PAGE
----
In the LSA update of April 24th, Seth Cable’s paper “Two paths to habituality: The semantics of habitual mode in Tlingit“, published in Semantics and Pragmatics in 2022 was recommended as a “good read”:
This article is interesting from multiple angles: Dissecting the properties of two ways of marking habitual statements in the critically endangered language Tlingit (Southern Alaska, Western Canada) and developing a formal semantic analysis that captures the contrasts between them, it shines a revealing light on the morphosyntactic expression of habituality cross-linguistically and the semantic duplicity of this category.
Shivaangi Salhotra, an undergraduate linguistics major in the class of ’26, received an Undergraduate Sustainability Award from UMass Libraries for their research paper: “Trash Talk: Rethinking the Notion of Waste”. They received a $1000 scholarship, and their paper will be uploaded to ScholarWorks, the university’s digital repository. Congratulations Shivaangi!
The Undergraduate Sustainability Award promotes in-depth understanding of sustainability topics, research strategies, and the use of library resources, providing participating students with vital skills they will carry into future academic and vocational endeavors.The competition was open to all currently enrolled UMass Amherst undergraduates.
Lisa Green has been selected as one of three faculty members campus-wide to be recognized this year as a Distinguished Graduate Mentor. This award recognizes her excellence in graduate mentoring in the department, and her work as the first Associate Dean for Graduate Education in our College, a position she has held since September 2021. Congratulations Lisa!
Kaden Holladay has accepted a visiting assistant professor position at Western Washington University for the fall of 2023. He will have excellent colleagues there, and the location will work well for his fieldwork on Yupik. Congratulations Kaden!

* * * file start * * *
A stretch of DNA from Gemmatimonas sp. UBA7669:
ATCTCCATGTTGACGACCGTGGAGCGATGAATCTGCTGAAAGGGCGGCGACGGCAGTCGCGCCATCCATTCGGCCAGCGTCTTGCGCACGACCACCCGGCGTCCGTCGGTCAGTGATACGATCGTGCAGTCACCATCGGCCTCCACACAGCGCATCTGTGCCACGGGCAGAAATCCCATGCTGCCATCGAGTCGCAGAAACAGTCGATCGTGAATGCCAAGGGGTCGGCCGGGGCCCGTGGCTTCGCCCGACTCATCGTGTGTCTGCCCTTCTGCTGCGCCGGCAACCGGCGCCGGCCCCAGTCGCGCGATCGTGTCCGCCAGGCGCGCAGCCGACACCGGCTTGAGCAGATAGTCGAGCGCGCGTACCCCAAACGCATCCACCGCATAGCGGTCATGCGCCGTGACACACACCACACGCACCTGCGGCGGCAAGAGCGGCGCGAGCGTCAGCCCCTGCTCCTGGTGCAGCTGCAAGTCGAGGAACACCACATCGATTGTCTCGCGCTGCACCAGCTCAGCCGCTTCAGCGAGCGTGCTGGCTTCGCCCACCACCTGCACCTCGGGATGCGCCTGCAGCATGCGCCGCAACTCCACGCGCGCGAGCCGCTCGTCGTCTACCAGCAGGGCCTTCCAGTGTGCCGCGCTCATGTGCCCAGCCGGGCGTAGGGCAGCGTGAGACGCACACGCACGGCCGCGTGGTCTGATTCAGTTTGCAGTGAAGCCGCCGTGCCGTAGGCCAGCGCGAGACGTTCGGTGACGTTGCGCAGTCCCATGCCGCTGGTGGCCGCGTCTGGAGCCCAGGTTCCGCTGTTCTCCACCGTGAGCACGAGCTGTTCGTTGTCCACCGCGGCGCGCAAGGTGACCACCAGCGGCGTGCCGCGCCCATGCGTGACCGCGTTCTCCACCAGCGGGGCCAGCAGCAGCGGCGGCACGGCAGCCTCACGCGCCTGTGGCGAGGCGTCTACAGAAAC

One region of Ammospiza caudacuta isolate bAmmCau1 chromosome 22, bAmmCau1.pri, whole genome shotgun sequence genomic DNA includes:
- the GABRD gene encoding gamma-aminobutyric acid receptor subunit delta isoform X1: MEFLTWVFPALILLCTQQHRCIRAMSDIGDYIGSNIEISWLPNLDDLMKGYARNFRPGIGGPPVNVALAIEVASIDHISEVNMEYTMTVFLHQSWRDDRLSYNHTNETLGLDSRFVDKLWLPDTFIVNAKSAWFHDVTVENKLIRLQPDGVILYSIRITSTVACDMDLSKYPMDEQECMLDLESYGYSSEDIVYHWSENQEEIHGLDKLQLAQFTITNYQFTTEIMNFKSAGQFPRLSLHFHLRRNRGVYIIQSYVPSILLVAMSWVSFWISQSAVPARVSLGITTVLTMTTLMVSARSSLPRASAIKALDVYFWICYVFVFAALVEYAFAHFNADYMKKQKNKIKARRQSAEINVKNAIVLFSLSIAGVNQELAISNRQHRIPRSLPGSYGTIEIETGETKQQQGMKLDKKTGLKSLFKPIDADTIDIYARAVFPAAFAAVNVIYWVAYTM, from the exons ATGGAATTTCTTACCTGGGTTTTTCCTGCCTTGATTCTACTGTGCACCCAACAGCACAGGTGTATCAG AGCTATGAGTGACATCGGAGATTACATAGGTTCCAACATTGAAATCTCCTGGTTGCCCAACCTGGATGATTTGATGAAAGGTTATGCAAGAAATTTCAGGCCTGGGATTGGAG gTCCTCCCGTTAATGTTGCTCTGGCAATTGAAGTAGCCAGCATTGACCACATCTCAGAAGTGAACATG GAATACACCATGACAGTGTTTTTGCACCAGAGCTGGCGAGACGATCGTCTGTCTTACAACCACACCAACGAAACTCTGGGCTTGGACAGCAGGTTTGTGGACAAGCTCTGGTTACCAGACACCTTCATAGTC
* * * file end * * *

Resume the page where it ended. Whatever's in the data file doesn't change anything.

All of the Teaching English as a Second or Other Language interns in the UMass ESL program this year are linguistics undergraduates! Pictured below, left-to-right, are William Mooneyham, David Clulk Le, Henry Walters and Katie Jordan. Meghan Nyhof also interned in the Fall. They are team teaching in the American Culture and Language Program and serve as tutors in the ESL program. Thank you Andrea Dallas (director of the ESL program) for creating this opportunity for our students!
Linguistics PhD alums Claire Moore-Cantwell (’16) and Robert Staubs (’14), along with Joe Pater and Psychological and Brain Sciences faculty Lisa Sanders and PhD alum Ben Zobel have published a paper in Language and Speech. The UMass library link and abstract are below. (This is an ahead of print on-line publication).
The experimental study of artificial language learning has become a widely used means of investigating the predictions of theories of language learning and representation. Although much is now known about the generalizations that learners make from various kinds of data, relatively little is known about how those representations affect speech processing. This paper presents an event-related potential (ERP) study of brain responses to violations of lab-learned phonotactics. Novel words that violated a learned phonotactic constraint elicited a larger Late Positive Component (LPC) than novel words that satisfied it. Similar LPCs have been found for violations of natively acquired linguistic structure, as well as for violations of other types of abstract generalizations, such as musical structure. We argue that lab-learned phonotactic generalizations are represented abstractly and affect the evaluation of speech in a manner that is similar to natively acquired syntactic and phonological rules.